Redskins drafted Chris Hanburger in 18th round, watched him become HOFer

Chris Hanburger is Redskins' best late-round pick (1:44)

ESPN Redskins reporter John Keim says Hall of Fame LB Chris Hanburger, who was drafted in the 18th round of the 1965 NFL draft, is the franchise's best late-round pick. (1:44)

The measurements didn’t add up, and that caused Chris Hanburger to fall in the 1965 draft. He was too short, too light and not fast enough.

It was 18 rounds and 245 picks before the Washington Redskins selected Hanburger. Five years ago, he was inducted into the NFL Hall of Fame.

It’s safe to say Hanburger is the best late-round pick the Redskins have ever made. In this year’s draft, the 245th pick would be made late in the seventh round. But in any era, Hanburger was a long shot to make a roster, let alone be as successful as he was.

Even in the mid-1960s, Hanburger was considered small, at 6-foot-2 and 211 pounds. He ran the 40-yard dash in 4.79 seconds. Those numbers did not suggest he was about to embark on a Hall of Fame career. But he clearly ended up in the right place with the Redskins, and his career blossomed even more after George Allen became head coach in 1971.

Hanburger was the centerpiece of Washington’s defense and a key figure in the team's 1972 Super Bowl run. That season, Hanburger was named the NFC defensive player of the year. In his career, Hanburger was named All-Pro four times, and he earned a franchise-record nine Pro Bowl appearances. He played in 135 consecutive games from 1967 to 1977.

He was considered a smart, savvy player who perhaps had better athleticism than people realized. He entered the University of North Carolina as a running back but ended up starting at linebacker and center.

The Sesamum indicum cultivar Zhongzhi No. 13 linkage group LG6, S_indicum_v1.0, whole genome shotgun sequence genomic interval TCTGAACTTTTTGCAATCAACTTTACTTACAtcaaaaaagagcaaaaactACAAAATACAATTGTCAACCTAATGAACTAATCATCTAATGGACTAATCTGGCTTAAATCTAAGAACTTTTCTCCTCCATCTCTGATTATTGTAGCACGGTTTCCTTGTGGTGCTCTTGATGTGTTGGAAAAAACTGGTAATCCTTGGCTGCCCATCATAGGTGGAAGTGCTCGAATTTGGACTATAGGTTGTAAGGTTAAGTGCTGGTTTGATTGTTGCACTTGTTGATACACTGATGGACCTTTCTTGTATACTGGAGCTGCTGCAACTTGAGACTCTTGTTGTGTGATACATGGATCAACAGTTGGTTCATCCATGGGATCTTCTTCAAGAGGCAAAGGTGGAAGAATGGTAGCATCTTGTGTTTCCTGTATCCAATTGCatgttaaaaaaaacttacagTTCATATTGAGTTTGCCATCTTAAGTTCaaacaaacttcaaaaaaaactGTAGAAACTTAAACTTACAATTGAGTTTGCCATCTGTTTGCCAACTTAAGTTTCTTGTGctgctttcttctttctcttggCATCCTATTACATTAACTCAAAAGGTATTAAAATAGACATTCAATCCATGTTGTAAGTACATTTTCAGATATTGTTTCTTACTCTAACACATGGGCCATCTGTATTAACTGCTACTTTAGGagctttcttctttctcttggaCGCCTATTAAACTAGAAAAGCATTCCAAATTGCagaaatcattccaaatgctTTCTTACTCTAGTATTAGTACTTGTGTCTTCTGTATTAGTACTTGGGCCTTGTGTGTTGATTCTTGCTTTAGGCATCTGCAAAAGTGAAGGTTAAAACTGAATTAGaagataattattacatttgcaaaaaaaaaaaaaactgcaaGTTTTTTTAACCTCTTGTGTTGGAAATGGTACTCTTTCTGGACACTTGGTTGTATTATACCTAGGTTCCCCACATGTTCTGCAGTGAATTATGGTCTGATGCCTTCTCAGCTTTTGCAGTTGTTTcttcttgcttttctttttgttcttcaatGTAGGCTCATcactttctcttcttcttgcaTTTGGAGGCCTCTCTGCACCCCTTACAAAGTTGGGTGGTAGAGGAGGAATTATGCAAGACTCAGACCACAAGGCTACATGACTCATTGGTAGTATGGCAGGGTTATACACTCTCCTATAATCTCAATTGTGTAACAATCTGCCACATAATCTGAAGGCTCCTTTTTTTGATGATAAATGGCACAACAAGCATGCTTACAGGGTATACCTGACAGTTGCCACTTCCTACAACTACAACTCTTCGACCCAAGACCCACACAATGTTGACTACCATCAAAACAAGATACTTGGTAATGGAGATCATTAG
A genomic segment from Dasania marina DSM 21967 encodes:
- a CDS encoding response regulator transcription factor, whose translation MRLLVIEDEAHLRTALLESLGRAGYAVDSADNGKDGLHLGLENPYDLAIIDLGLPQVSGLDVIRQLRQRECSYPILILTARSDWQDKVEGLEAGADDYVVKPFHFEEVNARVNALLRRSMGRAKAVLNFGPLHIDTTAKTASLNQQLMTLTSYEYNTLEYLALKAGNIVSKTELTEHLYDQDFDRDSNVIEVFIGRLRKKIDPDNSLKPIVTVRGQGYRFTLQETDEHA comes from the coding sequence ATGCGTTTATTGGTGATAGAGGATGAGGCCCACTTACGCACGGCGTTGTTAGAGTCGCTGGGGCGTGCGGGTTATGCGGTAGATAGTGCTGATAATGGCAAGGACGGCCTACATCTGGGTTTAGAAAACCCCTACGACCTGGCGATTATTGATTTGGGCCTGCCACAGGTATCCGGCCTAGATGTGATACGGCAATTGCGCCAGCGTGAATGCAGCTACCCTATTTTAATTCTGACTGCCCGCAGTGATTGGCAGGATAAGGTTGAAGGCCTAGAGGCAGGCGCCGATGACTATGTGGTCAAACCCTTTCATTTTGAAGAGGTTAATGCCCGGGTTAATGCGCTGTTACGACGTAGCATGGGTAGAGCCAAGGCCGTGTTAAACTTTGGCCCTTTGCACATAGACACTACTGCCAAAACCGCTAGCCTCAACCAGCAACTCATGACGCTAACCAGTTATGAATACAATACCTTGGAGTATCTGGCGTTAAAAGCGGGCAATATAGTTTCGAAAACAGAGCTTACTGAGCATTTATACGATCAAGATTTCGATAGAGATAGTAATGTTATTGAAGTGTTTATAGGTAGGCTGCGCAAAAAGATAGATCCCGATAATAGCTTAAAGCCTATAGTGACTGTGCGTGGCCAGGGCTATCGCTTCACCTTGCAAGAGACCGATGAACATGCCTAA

Hanburger often passed up going out with teammates so he could study his defensive playbook. He called the signals under Allen and became an extension of the defensive-minded coach. Teams were well aware that if they couldn’t neutralize Hanburger, their chances of success decreased.


Joe Jacoby, OT, Louisville: He was an undrafted free agent in 1981, when the draft went 12 rounds. He quickly became a fixture after starting as a rookie. Jacoby started 148 games in his career (the first eight seasons were spent at left tackle). He was named to four Pro Bowls and, for the first time, was a finalist for the Hall of Fame in February.

Larry Brown, RB, Kansas State: After he was an eighth-round pick in 1969, not much was expected of Brown. But he became the Redskins’ workhorse back in the early 1970s and was a key reason they made the Super Bowl in 1972, when he earned NFL MVP honors. Brown was named to four Pro Bowls and was first-team All-Pro twice. Brown ranks third on the franchise’s all-time rushing list, with 5,875 yards.